As the venerable Shakespearean actor who gave life to Captain Jean-Luc Picard, did the knighting of Patrick Stewart still came as surprise to most Star Trek fans?
By: Ringo Bones
In our local Star Trek fandom in our own little corner of the world, the news did came as a surprise to us when Her Royal Highness Queen Elizabeth II named the venerable Shakespearean actor Patrick Stewart as part of the roster of those to be knighted. We here in our isolated corner of Trekkie / Trekker fandom used to think that that Patrick Stewart was already knighted by HRH Queen Elizabeth II probably after making Star Trek: Generations with William Shatner back in 1995. After confirmation of the said announcement, the now Sir Patrick Stewart does truly deserve the knighthood for giving life to one of the most important characters in the Star Trek universe named Captain Jean-Luc Picard. Although, if Sir Patrick Stewart is knighted for some charitable cause my local Trekkie / Trekker still hasn’t known of, we do apologize to everyone concerned.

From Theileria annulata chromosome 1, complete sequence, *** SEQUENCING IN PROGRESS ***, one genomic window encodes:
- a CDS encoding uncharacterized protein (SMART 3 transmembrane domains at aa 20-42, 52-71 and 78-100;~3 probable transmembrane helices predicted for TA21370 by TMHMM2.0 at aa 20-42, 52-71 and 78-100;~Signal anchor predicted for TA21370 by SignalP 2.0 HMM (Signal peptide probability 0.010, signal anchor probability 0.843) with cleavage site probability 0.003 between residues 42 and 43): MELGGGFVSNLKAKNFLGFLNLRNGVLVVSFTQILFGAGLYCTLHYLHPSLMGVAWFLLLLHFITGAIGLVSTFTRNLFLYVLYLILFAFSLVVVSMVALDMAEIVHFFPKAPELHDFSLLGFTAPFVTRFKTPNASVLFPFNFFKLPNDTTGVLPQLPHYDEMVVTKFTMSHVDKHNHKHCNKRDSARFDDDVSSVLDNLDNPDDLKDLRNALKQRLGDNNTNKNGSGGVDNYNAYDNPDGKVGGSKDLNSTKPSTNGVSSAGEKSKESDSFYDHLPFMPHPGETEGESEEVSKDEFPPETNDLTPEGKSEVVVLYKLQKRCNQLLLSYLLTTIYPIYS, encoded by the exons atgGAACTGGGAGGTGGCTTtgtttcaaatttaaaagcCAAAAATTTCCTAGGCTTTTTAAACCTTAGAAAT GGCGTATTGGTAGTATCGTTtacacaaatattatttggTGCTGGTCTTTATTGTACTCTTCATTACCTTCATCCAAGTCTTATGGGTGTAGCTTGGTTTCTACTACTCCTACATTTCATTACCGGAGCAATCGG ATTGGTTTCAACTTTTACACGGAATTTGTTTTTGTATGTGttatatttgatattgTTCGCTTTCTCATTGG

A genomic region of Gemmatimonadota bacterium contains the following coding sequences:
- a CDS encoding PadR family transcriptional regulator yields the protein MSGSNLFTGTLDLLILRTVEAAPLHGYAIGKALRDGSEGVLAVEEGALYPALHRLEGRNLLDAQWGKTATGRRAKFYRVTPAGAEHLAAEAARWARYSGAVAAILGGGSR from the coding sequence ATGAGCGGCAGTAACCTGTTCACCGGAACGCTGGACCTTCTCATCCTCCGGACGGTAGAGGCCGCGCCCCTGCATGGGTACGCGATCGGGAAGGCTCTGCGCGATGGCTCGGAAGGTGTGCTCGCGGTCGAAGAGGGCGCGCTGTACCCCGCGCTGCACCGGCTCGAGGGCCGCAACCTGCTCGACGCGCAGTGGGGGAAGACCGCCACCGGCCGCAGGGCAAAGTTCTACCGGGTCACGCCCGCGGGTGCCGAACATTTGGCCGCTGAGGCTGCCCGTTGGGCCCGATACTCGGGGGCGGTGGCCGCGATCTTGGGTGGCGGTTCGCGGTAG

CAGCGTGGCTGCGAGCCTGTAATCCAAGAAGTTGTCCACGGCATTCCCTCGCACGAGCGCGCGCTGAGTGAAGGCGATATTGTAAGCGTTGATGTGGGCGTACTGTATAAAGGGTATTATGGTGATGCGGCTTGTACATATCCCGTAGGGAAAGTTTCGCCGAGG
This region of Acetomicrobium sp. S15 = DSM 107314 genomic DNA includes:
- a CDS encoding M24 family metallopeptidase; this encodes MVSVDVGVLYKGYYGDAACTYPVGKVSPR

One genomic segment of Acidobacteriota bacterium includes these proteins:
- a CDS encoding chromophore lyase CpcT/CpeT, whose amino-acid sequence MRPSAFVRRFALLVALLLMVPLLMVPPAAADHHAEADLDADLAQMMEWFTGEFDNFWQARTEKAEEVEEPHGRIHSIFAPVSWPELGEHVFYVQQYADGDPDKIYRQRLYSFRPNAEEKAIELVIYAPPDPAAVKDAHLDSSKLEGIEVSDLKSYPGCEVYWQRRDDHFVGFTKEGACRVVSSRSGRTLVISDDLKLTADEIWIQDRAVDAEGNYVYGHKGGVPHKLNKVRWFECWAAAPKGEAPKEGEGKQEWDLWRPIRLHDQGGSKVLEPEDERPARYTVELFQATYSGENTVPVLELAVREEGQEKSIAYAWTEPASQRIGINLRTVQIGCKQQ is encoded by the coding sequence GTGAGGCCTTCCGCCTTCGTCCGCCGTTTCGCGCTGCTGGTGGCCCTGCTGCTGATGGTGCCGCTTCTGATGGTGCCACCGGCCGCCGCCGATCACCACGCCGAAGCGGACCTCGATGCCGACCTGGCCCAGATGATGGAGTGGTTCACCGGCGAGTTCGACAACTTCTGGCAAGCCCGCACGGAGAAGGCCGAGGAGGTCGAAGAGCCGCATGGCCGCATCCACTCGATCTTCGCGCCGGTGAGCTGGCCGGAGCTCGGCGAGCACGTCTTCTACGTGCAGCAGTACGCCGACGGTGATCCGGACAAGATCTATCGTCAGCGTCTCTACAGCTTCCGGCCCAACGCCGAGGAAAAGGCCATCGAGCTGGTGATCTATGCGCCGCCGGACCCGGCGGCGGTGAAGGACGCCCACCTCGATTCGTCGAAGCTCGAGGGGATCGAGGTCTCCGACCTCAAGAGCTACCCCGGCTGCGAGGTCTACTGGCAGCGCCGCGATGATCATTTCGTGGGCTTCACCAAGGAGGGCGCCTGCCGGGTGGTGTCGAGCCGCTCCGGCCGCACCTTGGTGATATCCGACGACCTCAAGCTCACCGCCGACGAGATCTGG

Our local Star Trek fandom had reached a somewhat “silent consensus” around 1989 or so that if Captain Picard wasn’t portrayed by someone with Sir Patrick Stewart’s acting prowess, the success of Star Trek: The Next Generation would have been very unlikely. And we here had also reached a “silent consensus” that without the “runaway” success of Star Trek TNG during the late 1980s there would not have been Star Trek Original Series reruns in our neck of the woods. Thus there would have been no Star Trek fandom in our little corner of the world.
The now knighted Sir Patrick Stewart was also very instrumental back then for introducing the venerable works of William Shakespeare to us Trekkies / Trekkers whose former perceptions of the work of that great English bard view it as an “undiscovered country”. Given that he is a venerable member of the Royal Shakespeare Company, Sir Patrick Stewart did seamlessly manage to not only make a generation of Star Trek fans more familiar to the works of William Shakespeare, but also convinced us that Shakespeare’s works will still be loved centuries from now. This is probably reminiscent of what the famed anti-Apartheid campaigner and former president of South Africa Nelson Mandela did when he introduced the works of Shakespeare to his fellow inmates in the Robben Island Prison Complex during his 27-year incarceration. Remember, without that famed actor who played Captain Jean-Luc Picard and his love for Shakespeare, we Trekkies / Trekkers would have never seen or heard Shakespearean plays done in the Klingon language.